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Boat blaze is a reminder of the importance of boating prep

Ahead of fishing opener, NWS shares weather forecast; DNR shares Minnesota fishing facts

Paul Christianson took photos of a boat fire on Clamshell Lake and later came to learn the blaze was likely caused by fuel fumes in the bilge. Submitted Photo

In anticipation of this weekend's walleye and northern pike fishing opener, boat owners who are just taking their crafts out after a long, cold winter are reminded that there are important procedures to prep their boats for fun on the lake.

Some steps should be taken every time they venture out, as one unlucky boater learned early last month on Clamshell Lake while watching their boat go up in flames.

An unnamed boater and his son were getting ready to cruise on the water. The boat was still on the trailer when they started the motor and had an immediate, unpleasant surprise.

"He cranked the engine and it kind of immediately blew the floorboards up just a little bit," said Paul Christianson, who has a house right next to the landing.


Christianson saw the fire and spoke to the boat owner while awaiting the fire department's arrival.

The likely culprit was a buildup of fumes from the boat's fuel inside of the bilge. Turning over the engine not only started the motor, but ignited the mixture of gasoline and air.

"On every inboard and inboard/outboard boat you have a blower. You're supposed to run it for about three minutes before you start the boat. That takes clean air from the outside and recycles the air in the engine."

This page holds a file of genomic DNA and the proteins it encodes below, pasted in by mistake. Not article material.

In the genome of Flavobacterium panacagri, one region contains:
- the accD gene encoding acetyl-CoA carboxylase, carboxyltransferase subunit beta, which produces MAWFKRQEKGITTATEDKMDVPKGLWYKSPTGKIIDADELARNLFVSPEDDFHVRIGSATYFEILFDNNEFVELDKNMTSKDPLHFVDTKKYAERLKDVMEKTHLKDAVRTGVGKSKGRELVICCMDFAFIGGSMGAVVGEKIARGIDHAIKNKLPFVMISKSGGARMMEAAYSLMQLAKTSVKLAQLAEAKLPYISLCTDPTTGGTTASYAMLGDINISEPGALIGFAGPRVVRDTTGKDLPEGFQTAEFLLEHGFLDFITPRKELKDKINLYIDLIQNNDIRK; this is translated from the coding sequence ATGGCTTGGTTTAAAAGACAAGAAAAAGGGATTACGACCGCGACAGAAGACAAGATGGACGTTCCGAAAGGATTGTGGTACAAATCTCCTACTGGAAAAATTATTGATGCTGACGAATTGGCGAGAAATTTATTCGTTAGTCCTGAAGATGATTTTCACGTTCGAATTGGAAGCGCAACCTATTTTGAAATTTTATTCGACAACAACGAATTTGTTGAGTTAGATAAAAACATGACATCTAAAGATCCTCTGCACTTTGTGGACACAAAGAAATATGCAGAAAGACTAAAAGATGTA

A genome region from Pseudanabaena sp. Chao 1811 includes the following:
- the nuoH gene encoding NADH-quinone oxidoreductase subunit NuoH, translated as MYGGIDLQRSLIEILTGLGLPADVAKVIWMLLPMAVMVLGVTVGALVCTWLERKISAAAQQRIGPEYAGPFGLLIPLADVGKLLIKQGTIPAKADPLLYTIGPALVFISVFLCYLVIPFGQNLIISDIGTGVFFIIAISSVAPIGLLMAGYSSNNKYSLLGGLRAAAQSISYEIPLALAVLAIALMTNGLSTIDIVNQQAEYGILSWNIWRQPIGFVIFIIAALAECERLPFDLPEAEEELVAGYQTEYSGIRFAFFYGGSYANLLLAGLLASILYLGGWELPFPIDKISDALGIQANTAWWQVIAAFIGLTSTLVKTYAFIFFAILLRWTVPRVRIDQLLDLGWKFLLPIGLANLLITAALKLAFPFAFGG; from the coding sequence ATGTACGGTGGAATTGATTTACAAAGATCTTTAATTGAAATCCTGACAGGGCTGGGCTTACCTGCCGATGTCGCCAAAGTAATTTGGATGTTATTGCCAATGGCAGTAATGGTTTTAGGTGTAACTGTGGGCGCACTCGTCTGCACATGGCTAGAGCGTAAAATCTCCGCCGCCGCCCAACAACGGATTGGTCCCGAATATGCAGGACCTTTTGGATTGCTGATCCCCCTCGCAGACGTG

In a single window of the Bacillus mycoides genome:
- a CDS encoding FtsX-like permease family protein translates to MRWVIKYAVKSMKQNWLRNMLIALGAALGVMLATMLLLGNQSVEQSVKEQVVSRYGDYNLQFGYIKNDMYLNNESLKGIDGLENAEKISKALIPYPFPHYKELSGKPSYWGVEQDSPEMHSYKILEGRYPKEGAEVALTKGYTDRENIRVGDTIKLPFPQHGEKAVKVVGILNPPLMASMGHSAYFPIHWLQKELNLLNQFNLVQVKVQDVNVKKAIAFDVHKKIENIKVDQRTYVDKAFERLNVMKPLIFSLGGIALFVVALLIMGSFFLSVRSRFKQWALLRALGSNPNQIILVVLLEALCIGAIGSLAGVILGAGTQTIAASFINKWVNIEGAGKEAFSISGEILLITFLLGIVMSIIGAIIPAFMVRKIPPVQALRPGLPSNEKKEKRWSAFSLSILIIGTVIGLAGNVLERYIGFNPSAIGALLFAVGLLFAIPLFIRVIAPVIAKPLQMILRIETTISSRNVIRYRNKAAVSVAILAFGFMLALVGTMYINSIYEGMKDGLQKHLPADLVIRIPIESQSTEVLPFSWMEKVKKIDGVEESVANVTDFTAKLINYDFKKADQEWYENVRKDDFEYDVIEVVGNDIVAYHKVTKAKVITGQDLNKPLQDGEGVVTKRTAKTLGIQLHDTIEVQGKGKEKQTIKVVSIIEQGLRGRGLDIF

— Ross Krautkremer, service manager at Nisswa Marine

Boaters should remember to pump all the air out of the bilge before they start their engines every time they are out on the water. It's an easy step to forget and an easy mistake to make. Luckily, this time there were no injuries, though the boat was quickly engulfed. The back of the vehicle hauling the trailer sustained damage as well.

"On every inboard and inboard/outboard boat you have a blower," said Ross Krautkremer, service manager at Nisswa Marine. "You're supposed to run it for about three minutes before you start the boat. That takes clean air from the outside and recycles the air in the engine."

Christianson said he will use the mishap he witnessed as a reminder.


"I have mine winterized in the winter and I bring it to the marina and store it. Then in the spring I get a notice and they 'summerize' it."

— Paul Christianson, boat owner

"I do let mine run, but I'm going to be even more adamant about doing it all the time now," he said.

It's an important reminder that boat ownership comes with maintenance and preparation to keep a boat running well and safe. Some maintenance and prep starts before the boat gets to the lake in what storage and service professionals call "summerizing."

"I have mine winterized in the winter and I bring it to the marina and store it," Christianson said. "Then in the spring I get a notice and they 'summerize' it."

"People should get their boat ready even before they get to the landing," said Krautkremer. "They should check the engine, make sure batteries are charged and that it turns over. Then check around the engine for any rodents in the winter that could have made a mess or anything that's flammable or could fall into the engine."

If there are foreign objects in the engine, they should be carefully removed. For mouse nests or similar debris, a vacuum cleaner could do the job.

Once the boat arrives on the water, it may be hard to resist, but people should remember to stick around the landing for a while before taking off to avoid being stranded far from land if something does go wrong. Being considerate to other boaters, they should navigate to a space near the docks, but without crowding other arriving or departing boats.

"Once it's running in the water, leave the engine hatch open and look and verify that you don't have water coming out any place that it's not supposed to on that engine," Krautkremer said. "Then, before you leave the area of the boat landing, bring it up to temperature and make sure the cooling system is working. A lot of times the impellers will go out over the winter and you might overheat because the water from the lake is what cools the engine, but then it might not be sucking water."